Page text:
The Handmaid’s Tale’s finale thought it stuck the landing. OITNB’s actually did.


If you didn’t think The Handmaid’s Tale’s “The Word” was a cop-out before, you definitely will after seeing OITNB’s “Be Free.”

Confession: As I watched “Be Free,” the season 6 finale of Orange Is the New Black, I experienced a horrible feeling of dread. Not just because I was worried something would go wrong for Piper, Blanca, and/or Sophia as they prepared for their early releases, or that Taystee would be found guilty at her murder trial. (I was concerned about them, and rightfully so. But we’ll get to that.) No, I was anxious because I was afraid Piper would sabotage her own prison release in order to stay with Alex, her wife and fellow inmate.

That’s a weird worry, right? I mean, Piper has a support system outside Litchfield and has fantasized about getting out from the moment she first arrived. Plus, she and Alex knew they were in for a long separation sooner or later. Yeah, my anxiety was pretty pointless — and I blame that on The Handmaid’s Tale.

In case you missed it, the Handmaid‘s season 2 finale, “The Word,” saw its protagonist, June, receiving and rejecting a chance to escape Gilead, the misogynist theocracy that was once the United States. June had tried to get out of Gilead at least three other times during the series, but when freedom was finally within reach, she just couldn’t take it. Or rather, she wouldn’t take it.

To answer the question you’re about to ask: Yes, June did choose to stay in a place where she was alternatively used as a sex slave, broodmare and punching bag. And, yes, she did needlessly endanger the lives of the women who selflessly figured out a way to get her and her baby out.

I was pretty angry over “The Word’s” ending — and I wasn’t alone — but the sheer stupidity of June’s decision didn’t truly dawn on me until I saw “Be Free.”

For all their similarities (i.e. privileged, white, didn’t appreciate their good fortune until it was taken away), Piper is actually savvier than June. She repeatedly puts her foot in her mouth and has a tendency of making her life harder than it needs to be, but she’s with it enough to know loneliness outside Litchfield beats true love inside. It’s really no contest.

June should also know this. To be fair, her older daughter, Hannah, is still trapped in Gilead, and June wants to rescue her. If she was forced to choose between getting herself out and getting Hannah out, I would have completely understood June’s decision to stay. I also understand her guilt over the prospect of leaving Hannah while she claims her freedom.

But June being imprisoned in Gilead doesn’t help Hannah at all. If there was any way June could make that nightmare of a regime more bearable for her daughter, she would’ve done it by now. Now, if June manages to get to Canada, she just might have the power and resources to find a way to save Hannah. Choosing to suffer in Gilead makes no sense for June as a character; it only preserves The Handmaid’s Tale‘s central concept.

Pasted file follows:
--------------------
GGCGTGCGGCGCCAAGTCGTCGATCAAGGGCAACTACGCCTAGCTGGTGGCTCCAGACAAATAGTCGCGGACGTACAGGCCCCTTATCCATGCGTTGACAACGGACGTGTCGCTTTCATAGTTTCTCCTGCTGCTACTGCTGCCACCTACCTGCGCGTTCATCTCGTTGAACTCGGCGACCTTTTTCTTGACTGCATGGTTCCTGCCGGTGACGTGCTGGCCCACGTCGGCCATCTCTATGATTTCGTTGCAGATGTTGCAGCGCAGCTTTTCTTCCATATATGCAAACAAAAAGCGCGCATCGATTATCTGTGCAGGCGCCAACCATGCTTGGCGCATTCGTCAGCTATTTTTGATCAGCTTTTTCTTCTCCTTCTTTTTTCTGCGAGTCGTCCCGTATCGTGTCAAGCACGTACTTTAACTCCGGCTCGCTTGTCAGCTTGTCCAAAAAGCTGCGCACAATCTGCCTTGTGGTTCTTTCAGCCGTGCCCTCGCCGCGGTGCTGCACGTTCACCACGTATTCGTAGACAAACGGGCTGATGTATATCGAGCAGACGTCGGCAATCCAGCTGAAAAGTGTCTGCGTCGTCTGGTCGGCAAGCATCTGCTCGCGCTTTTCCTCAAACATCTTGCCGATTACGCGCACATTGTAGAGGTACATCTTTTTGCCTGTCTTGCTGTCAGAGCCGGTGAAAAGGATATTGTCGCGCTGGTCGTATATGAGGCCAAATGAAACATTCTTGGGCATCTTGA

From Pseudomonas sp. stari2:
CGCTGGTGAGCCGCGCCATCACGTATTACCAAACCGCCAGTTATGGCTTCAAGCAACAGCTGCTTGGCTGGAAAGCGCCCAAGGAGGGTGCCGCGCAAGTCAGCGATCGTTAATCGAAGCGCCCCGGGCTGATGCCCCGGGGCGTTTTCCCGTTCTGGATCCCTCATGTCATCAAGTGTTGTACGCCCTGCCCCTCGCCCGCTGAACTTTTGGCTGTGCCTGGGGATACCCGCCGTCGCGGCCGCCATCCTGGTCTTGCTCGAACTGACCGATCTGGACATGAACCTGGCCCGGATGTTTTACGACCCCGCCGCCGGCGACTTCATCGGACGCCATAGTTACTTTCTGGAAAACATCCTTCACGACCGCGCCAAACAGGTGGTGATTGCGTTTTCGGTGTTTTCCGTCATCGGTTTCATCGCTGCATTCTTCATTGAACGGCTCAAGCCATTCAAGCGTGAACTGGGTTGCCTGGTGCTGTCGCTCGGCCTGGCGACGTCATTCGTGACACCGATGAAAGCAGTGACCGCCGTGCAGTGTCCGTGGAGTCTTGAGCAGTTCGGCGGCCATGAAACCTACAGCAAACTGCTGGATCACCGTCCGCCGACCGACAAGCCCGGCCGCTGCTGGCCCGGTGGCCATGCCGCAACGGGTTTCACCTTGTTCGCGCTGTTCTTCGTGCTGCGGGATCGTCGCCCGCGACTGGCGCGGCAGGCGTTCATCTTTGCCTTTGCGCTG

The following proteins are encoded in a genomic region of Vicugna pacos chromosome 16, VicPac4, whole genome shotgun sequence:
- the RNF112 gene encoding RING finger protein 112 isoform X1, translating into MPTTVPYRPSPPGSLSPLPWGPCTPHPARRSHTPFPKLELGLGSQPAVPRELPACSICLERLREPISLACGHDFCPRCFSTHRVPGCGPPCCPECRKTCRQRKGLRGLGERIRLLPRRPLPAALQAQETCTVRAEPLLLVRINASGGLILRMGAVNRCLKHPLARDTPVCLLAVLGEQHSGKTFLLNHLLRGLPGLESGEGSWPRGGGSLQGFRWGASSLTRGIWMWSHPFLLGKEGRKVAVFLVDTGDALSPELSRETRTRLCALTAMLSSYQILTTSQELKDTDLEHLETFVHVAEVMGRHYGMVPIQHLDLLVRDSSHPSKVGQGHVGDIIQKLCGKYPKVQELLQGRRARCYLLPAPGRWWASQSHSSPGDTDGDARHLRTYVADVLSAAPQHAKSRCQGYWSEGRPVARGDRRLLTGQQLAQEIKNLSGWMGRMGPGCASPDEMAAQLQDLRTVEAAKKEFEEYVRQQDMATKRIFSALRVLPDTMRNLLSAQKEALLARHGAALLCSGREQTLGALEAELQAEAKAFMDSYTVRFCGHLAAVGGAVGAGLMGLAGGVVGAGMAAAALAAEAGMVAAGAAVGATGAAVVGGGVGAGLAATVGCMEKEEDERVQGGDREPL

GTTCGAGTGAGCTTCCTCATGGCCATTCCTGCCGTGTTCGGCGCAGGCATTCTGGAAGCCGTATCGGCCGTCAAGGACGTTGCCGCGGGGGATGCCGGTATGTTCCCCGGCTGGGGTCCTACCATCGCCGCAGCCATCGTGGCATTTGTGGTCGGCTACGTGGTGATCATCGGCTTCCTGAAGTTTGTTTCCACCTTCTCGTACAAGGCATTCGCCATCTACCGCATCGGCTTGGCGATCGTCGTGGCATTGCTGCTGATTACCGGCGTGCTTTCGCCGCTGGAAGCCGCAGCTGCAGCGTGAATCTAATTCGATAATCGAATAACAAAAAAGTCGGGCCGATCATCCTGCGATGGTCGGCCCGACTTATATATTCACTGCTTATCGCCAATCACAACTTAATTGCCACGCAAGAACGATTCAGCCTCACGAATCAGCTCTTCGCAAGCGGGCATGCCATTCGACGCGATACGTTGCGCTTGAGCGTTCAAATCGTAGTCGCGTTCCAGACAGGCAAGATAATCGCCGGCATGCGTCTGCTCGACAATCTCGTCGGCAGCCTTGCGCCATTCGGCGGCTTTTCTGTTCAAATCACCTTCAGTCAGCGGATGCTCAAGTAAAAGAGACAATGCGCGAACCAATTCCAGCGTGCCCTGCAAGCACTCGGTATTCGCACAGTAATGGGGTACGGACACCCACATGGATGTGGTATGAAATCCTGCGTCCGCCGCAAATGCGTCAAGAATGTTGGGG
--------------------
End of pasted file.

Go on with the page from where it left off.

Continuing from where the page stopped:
OITNB realizes that releasing a main character from a hellish situation not only offers catharsis, it also opens up a bevy of other potential stories. Next season we’ll be able to see Piper try to rebuild her life post-incarceration, write her book or work to improve prison conditions as an activist.

If Handmaid’s Tale hadn’t bungled its ending, we could’ve looked forward to seeing June reunite with Luke and Moira, attempt to make her marriage work after her affair with Nick and, yes, try to take down Gilead from the outside. That’s much more enticing than another season of the status quo.

Overall, the problem comes down to The Handmaid’s Tale and June mistakenly believing she is somehow being noble for staying in Gilead instead of seeking asylum in Canada. Actually, June is being the most insufferable type of martyr: someone who takes pride in martyring themselves.

When you think about all Moira and Emily had to go through to leave Gilead, Eden’s execution and everything Janine and Rita will continue to endure, June’s decision can only be read as a blatant insult. It’s the equivalent of Piper punching a guard in order to torpedo her release, while Taystee returns to prison with her guilty verdict, Blanca’s sent to an immigration holding center, and Sophia finally hugs her wife as a free woman. In other words, it’s infuriating, misguided and foolish.

Ultimately, OITNB succeeded where The Handmaid’s Tale failed because it was willing to take a narrative risk and did so without betraying its overall themes. Piper and Sophia got lucky; Taystee and Blanca did not. That’s the way it goes at Litchfield.

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Handmaid’s could’ve pulled off the same balancing act, but was too afraid to try. The June of every episode leading up to “The Word” would have jumped at the very chance of freedom. And the show could’ve given her that freedom and continued on. There’s still plenty of story to tell about the other residents of Gilead in addition to June’s life as a refugee. Instead, the show pulled a very disappointing bait-and-switch.

In “Be Free” Sophia, quoting James Baldwin, said, “Freedom is not something that anybody can be given. Freedom is something people take, and people are as free as they want to be.” Using Baldwin’s line of thinking, the respective OITNB and Handmaid’s Tale finales proved very illuminating: Piper is as free as a bird, and June is trapped like a rat.